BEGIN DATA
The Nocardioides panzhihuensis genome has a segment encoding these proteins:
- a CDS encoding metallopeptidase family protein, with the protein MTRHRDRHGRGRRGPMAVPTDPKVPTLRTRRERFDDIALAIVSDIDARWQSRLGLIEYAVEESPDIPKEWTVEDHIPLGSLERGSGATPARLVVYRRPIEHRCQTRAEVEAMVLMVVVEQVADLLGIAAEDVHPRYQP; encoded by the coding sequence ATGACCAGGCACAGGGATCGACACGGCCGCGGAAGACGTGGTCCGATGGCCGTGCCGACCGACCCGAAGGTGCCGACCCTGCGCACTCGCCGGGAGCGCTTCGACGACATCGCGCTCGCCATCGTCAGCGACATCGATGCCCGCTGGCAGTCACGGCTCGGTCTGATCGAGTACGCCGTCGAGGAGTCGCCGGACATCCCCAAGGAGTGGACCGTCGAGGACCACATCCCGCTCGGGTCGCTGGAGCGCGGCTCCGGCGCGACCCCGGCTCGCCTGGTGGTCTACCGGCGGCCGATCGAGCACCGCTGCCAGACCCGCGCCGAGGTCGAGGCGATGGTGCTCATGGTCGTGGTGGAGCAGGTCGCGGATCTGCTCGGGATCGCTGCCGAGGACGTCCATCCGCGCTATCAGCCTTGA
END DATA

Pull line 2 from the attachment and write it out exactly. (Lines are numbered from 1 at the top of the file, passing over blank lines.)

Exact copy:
- a CDS encoding metallopeptidase family protein, with the protein MTRHRDRHGRGRRGPMAVPTDPKVPTLRTRRERFDDIALAIVSDIDARWQSRLGLIEYAVEESPDIPKEWTVEDHIPLGSLERGSGATPARLVVYRRPIEHRCQTRAEVEAMVLMVVVEQVADLLGIAAEDVHPRYQP; encoded by the coding sequence ATGACCAGGCACAGGGATCGACACGGCCGCGGAAGACGTGGTCCGATGGCCGTGCCGACCGACCCGAAGGTGCCGACCCTGCGCACTCGCCGGGAGCGCTTCGACGACATCGCGCTCGCCATCGTCAGCGACATCGATGCCCGCTGGCAGTCACGGCTCGGTCTGATCGAGTACGCCGTCGAGGAGTCGCCGGACATCCCCAAGGAGTGGACCGTCGAGGACCACATCCCGCTCGGGTCGCTGGAGCGCGGCTCCGGCGCGACCCCGGCTCGCCTGGTGGTCTACCGGCGGCCGATCGAGCACCGCTGCCAGACCCGCGCCGAGGTCGAGGCGATGGTGCTCATGGTCGTGGTGGAGCAGGTCGCGGATCTGCTCGGGATCGCTGCCGAGGACGTCCATCCGCGCTATCAGCCTTGA